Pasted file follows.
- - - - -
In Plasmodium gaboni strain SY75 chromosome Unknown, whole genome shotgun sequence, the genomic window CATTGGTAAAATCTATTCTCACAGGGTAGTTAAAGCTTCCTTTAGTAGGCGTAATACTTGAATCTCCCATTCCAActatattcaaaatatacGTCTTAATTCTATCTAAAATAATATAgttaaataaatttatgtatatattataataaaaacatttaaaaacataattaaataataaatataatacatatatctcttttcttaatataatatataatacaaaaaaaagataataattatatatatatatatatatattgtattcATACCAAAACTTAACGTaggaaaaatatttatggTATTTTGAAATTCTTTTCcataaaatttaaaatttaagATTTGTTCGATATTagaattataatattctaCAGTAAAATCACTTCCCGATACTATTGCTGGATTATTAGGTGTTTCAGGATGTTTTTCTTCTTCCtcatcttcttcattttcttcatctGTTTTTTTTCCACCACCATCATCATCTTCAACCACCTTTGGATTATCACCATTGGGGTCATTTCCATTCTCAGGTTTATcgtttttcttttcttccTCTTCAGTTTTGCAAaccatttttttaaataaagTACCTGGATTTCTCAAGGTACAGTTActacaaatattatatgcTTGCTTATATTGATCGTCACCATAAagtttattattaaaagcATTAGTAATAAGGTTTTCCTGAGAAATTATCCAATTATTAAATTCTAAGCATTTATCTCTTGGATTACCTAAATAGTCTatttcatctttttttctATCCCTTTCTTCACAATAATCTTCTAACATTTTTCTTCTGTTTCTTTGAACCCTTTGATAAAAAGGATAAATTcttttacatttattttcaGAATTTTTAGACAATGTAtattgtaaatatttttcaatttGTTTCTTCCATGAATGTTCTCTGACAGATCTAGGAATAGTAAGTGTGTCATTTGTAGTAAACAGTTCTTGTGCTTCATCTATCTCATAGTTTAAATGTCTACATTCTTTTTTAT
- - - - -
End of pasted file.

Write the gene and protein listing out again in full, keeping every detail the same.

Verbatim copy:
In Plasmodium gaboni strain SY75 chromosome Unknown, whole genome shotgun sequence, the genomic window CATTGGTAAAATCTATTCTCACAGGGTAGTTAAAGCTTCCTTTAGTAGGCGTAATACTTGAATCTCCCATTCCAActatattcaaaatatacGTCTTAATTCTATCTAAAATAATATAgttaaataaatttatgtatatattataataaaaacatttaaaaacataattaaataataaatataatacatatatctcttttcttaatataatatataatacaaaaaaaagataataattatatatatatatatatatattgtattcATACCAAAACTTAACGTaggaaaaatatttatggTATTTTGAAATTCTTTTCcataaaatttaaaatttaagATTTGTTCGATATTagaattataatattctaCAGTAAAATCACTTCCCGATACTATTGCTGGATTATTAGGTGTTTCAGGATGTTTTTCTTCTTCCtcatcttcttcattttcttcatctGTTTTTTTTCCACCACCATCATCATCTTCAACCACCTTTGGATTATCACCATTGGGGTCATTTCCATTCTCAGGTTTATcgtttttcttttcttccTCTTCAGTTTTGCAAaccatttttttaaataaagTACCTGGATTTCTCAAGGTACAGTTActacaaatattatatgcTTGCTTATATTGATCGTCACCATAAagtttattattaaaagcATTAGTAATAAGGTTTTCCTGAGAAATTATCCAATTATTAAATTCTAAGCATTTATCTCTTGGATTACCTAAATAGTCTatttcatctttttttctATCCCTTTCTTCACAATAATCTTCTAACATTTTTCTTCTGTTTCTTTGAACCCTTTGATAAAAAGGATAAATTcttttacatttattttcaGAATTTTTAGACAATGTAtattgtaaatatttttcaatttGTTTCTTCCATGAATGTTCTCTGACAGATCTAGGAATAGTAAGTGTGTCATTTGTAGTAAACAGTTCTTGTGCTTCATCTATCTCATAGTTTAAATGTCTACATTCTTTTTTAT